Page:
How to roast a duck

Posted in General, TOC 2008

I’m nearing the end of Day 1 at the extremely thought-provoking and wonderful O’Reilly Tools of Change conference, and I thought I’d post my top five challenging (scary?) ‘take-aways’ of the day:

  1. 40% of Internet users are tagging content on a daily basis – how many publishers are ensuring their content is taggable? (Stephen Abram, Information 3.0: Will publishers matter?)
  2. Did you know that the generation of digital natives, today’s teenagers, read differently from you and I? Research shows that their eyes have developed to move across the ‘page’ completely differently. Are publishers tapped into this new generation and are we stucturing our content for them? (Stephen Abram, Information 3.0: Will publishers matter?)
  3. Today, it would take five years to read all the new scientific content produced online every 24 hours. Obscurity, not piracy, is the issue for publishers. (Bill Burger, Copyright in a new light)
  4. Encyclopedia Britannica experienced freefall in ten years, moving from a $650M business to a $50M business within the space of ten years, after challenges online first from Microsoft, and then, more dramatically, from Wikipedia. Could travel books be next, as Wikitravel and Wikitravel Press disrupts this space? (Bill Burger, Copyright in a new light)
  5. Content is not king. Context is not even king. Contact is king. As publishers are we developing a role creating the context, tools and ‘excuses’ for interactions around our content which give readers ‘social currency’? (Douglas Rushkoff, Who’s story is this, anyway? When readers become writers)

And finally, borrowing again from Stephen Abram’s incredible talk, a quote which will become my mantra, for today at least:

“You have to sit by the side of a river for a *very* long time before a roast duck will fly into your mouth.” (Guy Kawasaki)

I think this means get involved. Dive in. Or just get out now.

Postscript: George Walkley at Hachette is blogging on the conference too, posting his comprehensive notes from the sessions on his blog.

  • Facebook
  • Digg
  • StumbleUpon
  • Technorati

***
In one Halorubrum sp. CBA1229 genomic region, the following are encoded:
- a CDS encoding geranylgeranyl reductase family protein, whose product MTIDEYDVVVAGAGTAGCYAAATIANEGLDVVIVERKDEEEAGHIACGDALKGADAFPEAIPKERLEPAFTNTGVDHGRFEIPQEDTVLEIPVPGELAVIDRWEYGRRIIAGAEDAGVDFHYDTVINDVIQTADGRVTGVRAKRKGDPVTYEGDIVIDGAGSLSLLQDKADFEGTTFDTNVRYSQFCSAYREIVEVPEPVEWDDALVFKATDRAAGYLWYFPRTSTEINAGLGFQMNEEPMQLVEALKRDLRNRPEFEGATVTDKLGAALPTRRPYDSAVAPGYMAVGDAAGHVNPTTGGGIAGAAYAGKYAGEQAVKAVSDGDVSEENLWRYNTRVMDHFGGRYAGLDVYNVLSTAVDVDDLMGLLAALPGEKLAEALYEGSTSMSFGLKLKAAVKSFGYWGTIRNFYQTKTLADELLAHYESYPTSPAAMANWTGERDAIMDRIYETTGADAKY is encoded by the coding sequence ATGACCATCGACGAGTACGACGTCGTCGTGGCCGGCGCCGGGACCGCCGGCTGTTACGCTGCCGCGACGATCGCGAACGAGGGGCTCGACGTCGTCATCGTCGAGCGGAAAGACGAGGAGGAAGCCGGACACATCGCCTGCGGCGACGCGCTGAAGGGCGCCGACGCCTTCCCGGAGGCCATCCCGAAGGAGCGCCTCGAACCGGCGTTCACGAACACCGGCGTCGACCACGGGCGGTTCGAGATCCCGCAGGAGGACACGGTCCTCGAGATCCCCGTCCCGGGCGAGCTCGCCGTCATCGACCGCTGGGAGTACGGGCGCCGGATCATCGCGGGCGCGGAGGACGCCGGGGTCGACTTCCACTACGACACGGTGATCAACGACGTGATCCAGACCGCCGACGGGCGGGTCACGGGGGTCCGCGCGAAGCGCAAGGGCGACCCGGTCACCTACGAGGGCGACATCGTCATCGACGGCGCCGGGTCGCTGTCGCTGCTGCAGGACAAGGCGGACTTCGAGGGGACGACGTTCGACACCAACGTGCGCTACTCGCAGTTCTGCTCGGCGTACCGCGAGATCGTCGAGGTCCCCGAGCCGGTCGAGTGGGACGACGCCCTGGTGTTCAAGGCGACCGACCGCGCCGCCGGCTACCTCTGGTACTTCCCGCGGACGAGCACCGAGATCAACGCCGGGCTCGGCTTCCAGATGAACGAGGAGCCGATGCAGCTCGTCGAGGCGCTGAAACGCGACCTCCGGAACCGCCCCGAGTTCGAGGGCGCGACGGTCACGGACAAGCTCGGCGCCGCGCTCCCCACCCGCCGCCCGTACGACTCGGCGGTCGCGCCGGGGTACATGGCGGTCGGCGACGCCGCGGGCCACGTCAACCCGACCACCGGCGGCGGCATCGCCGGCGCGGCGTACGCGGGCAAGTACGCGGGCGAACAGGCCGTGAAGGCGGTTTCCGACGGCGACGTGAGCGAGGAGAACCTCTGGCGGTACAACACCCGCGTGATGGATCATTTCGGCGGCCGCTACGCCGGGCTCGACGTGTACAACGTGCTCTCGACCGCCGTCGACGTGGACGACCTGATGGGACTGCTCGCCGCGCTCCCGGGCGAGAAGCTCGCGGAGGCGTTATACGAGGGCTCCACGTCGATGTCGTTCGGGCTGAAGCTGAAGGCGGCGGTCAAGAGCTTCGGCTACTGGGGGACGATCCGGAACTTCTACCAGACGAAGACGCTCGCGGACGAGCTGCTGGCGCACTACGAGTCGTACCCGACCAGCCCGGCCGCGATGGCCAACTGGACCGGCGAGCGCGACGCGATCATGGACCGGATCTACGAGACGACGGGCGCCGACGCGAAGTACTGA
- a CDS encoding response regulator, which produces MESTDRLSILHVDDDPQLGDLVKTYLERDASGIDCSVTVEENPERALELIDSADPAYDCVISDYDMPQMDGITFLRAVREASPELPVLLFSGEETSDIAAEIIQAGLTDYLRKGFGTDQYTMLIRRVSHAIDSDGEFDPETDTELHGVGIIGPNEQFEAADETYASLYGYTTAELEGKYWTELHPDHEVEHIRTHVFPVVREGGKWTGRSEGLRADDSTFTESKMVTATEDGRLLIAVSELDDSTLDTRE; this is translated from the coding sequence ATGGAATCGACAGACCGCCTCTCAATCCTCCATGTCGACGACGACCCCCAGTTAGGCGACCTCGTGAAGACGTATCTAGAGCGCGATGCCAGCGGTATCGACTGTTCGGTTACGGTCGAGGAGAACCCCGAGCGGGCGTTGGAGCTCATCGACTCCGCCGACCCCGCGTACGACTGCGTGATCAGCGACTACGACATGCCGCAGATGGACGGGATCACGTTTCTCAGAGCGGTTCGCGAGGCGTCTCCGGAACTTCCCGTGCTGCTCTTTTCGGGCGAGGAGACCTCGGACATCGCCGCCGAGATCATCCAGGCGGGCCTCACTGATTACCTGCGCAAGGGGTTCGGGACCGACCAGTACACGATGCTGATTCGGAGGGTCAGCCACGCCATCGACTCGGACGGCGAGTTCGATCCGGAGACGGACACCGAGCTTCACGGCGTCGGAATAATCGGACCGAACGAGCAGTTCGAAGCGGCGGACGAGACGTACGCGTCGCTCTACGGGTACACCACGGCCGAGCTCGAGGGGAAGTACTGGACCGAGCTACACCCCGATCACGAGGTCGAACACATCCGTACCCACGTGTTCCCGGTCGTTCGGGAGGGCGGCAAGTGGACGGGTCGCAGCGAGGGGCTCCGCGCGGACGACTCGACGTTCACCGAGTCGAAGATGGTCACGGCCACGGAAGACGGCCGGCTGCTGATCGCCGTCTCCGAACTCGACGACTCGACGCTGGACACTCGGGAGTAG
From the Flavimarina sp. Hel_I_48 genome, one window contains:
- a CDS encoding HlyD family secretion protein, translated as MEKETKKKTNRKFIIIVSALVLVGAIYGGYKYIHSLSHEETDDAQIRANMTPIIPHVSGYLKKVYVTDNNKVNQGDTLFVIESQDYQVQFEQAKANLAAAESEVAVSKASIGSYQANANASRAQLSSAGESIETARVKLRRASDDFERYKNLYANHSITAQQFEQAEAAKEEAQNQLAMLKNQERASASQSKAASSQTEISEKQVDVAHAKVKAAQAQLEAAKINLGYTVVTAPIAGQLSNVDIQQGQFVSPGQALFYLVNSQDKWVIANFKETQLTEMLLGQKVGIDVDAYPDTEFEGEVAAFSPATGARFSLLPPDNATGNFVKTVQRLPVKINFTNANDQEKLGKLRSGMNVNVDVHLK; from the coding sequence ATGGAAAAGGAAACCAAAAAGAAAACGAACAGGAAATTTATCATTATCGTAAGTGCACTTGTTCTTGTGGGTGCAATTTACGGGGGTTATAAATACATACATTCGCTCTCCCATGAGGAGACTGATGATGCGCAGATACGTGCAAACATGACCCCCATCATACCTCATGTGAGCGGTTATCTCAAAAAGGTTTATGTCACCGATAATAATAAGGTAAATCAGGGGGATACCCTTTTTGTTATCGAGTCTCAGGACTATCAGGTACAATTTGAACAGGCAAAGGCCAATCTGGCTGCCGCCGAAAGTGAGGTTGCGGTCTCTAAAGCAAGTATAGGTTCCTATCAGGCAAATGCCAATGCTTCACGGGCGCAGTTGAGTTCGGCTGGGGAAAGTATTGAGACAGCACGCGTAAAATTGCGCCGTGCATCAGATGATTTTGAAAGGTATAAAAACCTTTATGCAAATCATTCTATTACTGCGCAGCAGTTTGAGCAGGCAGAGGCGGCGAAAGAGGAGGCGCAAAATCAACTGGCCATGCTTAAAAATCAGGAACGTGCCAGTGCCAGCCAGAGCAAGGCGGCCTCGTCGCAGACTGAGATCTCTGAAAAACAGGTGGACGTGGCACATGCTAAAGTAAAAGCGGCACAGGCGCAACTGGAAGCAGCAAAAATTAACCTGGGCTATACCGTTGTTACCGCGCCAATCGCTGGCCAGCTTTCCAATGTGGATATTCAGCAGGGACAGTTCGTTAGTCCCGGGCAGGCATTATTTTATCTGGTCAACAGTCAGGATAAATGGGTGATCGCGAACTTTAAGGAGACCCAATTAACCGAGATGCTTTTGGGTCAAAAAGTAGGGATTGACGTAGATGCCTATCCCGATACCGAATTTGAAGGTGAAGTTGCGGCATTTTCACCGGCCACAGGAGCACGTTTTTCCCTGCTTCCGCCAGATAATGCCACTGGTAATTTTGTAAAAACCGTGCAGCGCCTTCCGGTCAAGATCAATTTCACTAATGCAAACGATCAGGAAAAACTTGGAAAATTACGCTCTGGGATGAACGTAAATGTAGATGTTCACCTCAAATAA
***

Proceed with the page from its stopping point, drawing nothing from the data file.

• LinkedIn


  1. Posted on 12 February, 2008


    Thanks for this!

    Not being there, the notes people are posting are pretty much the only frame of reference one has to digest some of the stuff that is being said!


  2. Euan
    Posted on 12 February, 2008

    Stephen Abrams – his stats (40% have tagged, 7% do it daily) are hokum? If more than 20% of internet users can even define what tagging is then I’ll eat my hat. Am also suspicious of ’80% of all teenagers are on MySpace’ which is the other stat he mentions in talks…

    Not that it necessarily changes the fact that he says some sensible things.

  3. Posted on 19 May, 2012

    Air Max 90,Air Max 2012

3 Trackbacks

  1. Posted on 12 February, 2008

    [...] a blog by the digital team at Pan Macmillan Skip to content homeabout « How to roast a duck [...]

  2. Posted on 21 May, 2012

    - the general customer who tells them…

    what the product is like. since, it is based on honest opinions, generally there is less of sugar coated words, and false implications.this form of advertising generally happens in two different ways. the first is where reviewers or more specifically b…

  3. Posted on 2 August, 2012

    scarring. the best way to decide which…

    of these products to try is to search for actual customer reviews, or testimonials, on the internet. don’t, however, get your hopes up that these types of products can have much of an impact on severe scarring because you will probably…

Post a Comment

Your email is never published nor shared. Required fields are marked *